We are excited to partner with Maker’s Row to bring you this four-part series. Over the next eight weeks, we’ll cover leather basics and the journey of a hide, we’ll dive deep into the tanning process and discuss what you should look for when sourcing leather for your projects to make you a more informed buyer.
This post covers the leather basics. We’ll take you through the many facets of leather making, from a brief history of tanning to demystifying those tricky industry terms.
Leather has been around for millennia. Developed by some of the earliest civilizations on the planet, humanity has been able to utilize animal hides to produce leather for almost any industry or application imaginable: from upholstery, apparel, footwear, and accessories, to applications in the military, industrial factories, musical instruments, and even sports. Thanks to the flexibility of the tanning process, leather remains a versatile material.
What is leather?
Most people understand that leather is made from animal hides. But what is leather? How does it transform from a biodegradable material into something that can last hundreds of years without breaking down?
Simply put, leather is an animal skin that has undergone the process of tanning. Nearly any animal with a suitable hide can be turned into leather through tanning: goat, cow, emu, alligator, stingray, and even the smallest fish and frog.
What is tanning?
Tanning is a method of using specific chemicals derived from minerals, plant matter, or oils that fix to the fibers of a skin to prevent bacteria and atmospheric conditions from breaking it down. Most likely this process was discovered by accident as discarded hides sat in waste matter or were exposed to pools of minerals.
Once people realized what was happening they began to purposefully recreate the process. The earliest tanning methods utilized oils derived from the animal itself, certain types of local tree bark or leaves, or naturally occurring minerals. Later formulae refined the process, concentrating the tannins from trees (the same chemical from which tanning derives its name!), synthetically creating oils, and purifying chrome and aluminum salts to yield precise tanning solutions.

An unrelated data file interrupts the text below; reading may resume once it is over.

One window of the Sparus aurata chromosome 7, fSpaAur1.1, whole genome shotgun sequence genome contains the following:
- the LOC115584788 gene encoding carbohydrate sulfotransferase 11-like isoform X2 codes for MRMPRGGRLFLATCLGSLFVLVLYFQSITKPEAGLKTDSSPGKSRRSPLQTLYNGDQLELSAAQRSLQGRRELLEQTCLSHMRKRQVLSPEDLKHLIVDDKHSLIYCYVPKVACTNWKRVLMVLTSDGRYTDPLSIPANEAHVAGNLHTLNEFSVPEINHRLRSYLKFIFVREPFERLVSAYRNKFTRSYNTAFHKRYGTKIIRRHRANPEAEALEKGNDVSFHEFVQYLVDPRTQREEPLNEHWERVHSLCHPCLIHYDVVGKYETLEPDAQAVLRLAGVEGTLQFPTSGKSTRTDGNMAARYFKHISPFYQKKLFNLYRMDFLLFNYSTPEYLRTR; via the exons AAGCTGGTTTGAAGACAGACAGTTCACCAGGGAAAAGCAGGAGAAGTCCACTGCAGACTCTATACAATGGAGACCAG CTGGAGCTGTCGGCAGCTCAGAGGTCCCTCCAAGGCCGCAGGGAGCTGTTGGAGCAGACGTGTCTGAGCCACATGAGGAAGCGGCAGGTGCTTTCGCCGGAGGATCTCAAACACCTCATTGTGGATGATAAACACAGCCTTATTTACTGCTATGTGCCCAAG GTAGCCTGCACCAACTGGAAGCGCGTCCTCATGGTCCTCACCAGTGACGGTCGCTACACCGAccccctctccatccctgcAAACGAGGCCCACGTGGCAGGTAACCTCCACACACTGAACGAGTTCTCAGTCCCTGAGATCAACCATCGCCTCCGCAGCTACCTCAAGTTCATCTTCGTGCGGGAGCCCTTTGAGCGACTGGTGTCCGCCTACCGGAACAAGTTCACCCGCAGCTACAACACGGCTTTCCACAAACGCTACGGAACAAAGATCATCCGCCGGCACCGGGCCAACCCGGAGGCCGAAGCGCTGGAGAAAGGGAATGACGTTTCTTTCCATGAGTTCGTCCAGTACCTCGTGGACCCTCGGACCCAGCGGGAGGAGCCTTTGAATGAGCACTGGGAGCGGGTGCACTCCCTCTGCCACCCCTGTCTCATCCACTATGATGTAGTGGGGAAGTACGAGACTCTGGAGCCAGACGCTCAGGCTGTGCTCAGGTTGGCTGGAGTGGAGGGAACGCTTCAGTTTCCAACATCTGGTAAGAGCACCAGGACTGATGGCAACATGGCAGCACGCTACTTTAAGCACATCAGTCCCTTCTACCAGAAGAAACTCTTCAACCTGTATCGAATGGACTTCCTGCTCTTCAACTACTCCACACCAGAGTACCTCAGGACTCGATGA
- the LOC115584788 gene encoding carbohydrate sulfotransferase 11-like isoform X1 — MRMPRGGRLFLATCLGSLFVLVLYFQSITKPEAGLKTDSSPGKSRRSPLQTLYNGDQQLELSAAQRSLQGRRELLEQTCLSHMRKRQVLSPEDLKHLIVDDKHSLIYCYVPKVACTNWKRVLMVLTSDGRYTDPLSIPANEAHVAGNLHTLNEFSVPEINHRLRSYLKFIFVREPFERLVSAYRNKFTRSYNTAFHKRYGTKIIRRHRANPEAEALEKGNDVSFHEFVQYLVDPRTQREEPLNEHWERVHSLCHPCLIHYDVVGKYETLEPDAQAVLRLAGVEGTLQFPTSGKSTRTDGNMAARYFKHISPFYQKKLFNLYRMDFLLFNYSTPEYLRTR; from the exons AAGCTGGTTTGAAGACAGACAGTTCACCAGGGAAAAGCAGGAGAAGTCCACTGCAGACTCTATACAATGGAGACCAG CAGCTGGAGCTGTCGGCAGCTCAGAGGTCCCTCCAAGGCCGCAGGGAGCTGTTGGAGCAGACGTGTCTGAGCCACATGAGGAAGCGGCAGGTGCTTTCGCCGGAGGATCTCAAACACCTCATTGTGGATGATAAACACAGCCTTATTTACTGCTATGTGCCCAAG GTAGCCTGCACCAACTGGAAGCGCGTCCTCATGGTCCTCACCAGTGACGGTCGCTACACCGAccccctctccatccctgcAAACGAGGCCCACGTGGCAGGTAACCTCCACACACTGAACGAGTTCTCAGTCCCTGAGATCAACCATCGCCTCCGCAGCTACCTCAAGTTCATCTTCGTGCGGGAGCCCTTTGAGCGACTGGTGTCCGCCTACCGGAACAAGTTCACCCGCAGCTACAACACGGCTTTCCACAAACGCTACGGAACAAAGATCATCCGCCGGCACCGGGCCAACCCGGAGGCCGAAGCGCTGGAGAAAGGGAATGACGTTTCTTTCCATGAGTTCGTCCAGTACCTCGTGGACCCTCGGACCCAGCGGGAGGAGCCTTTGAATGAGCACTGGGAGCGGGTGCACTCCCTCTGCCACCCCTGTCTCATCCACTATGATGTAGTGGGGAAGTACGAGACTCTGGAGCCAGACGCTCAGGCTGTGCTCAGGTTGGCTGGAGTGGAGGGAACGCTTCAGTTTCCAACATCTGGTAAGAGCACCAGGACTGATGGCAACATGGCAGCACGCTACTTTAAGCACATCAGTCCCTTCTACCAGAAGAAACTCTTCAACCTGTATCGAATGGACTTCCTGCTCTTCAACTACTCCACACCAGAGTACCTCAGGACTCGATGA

Today, over 90% of leather produced in the world is chrome tanned, a tanning process that uses chrome salts. China, Southeast Asia, India, Brazil, Argentina, and Mexico lead the world in chrome tanned leather production. Chrome tannages can serve as a base for re-tans, like a vegetable or syn-tan (short for synthetic tan, a process that utilizes organic chemicals). Buyers often favor chrome-tanned leather for its relatively low cost, production speed, and volume. However, the process can have environmental consequences if the wastewater is not managed properly.
The remaining 10% of leather production is comprised of either vegetable or, rarely, oil tanning. Most vegetable tannages utilize tannins extracted from the bark, wood, and leaves of certain trees, like oak. Oil tanning traditionally incorporates cod liver oil but today most of the oils are synthetic. These two processes are more specialized, and tend to create a higher cost to the buyer but are generally more environmentally friendly.
Even after being tanned, leather remains a surprisingly rough material. In this pure, unfinished form, leather is called crust: it’s uneven in thickness, a little gritty in texture, with varying degrees of moisture from too dry to too oily. The tanning process directly influences the feel, also called the body. Leather body ranges from extraordinarily dense and stiff with the ability to stop knives, to the spongy, supple leather suitable for the softest pair of gloves. But there are certain things that can’t be achieved with tanning alone; this is where leather finishing comes in.
What is leather finishing?
It’s the leather finisher’s task to hone the look and feel of the material before it’s sent off to leather workers for finished goods. Finishers can exist both within and independent of a tannery. Leather finishing encompasses all of the steps that refine crust leather, such as splitting skins to an even thickness, dying them the desired color, oiling or waxing, sueding, milling, coating, and embossing. These applications can be combined in a multitude of ways to give designers, manufacturers, and craftspeople a slew of choices when looking for specific textures, colors, and hand (surface feel) for their finished product.
Stay tuned for our next post where we’ll look into the true raw material: the hides.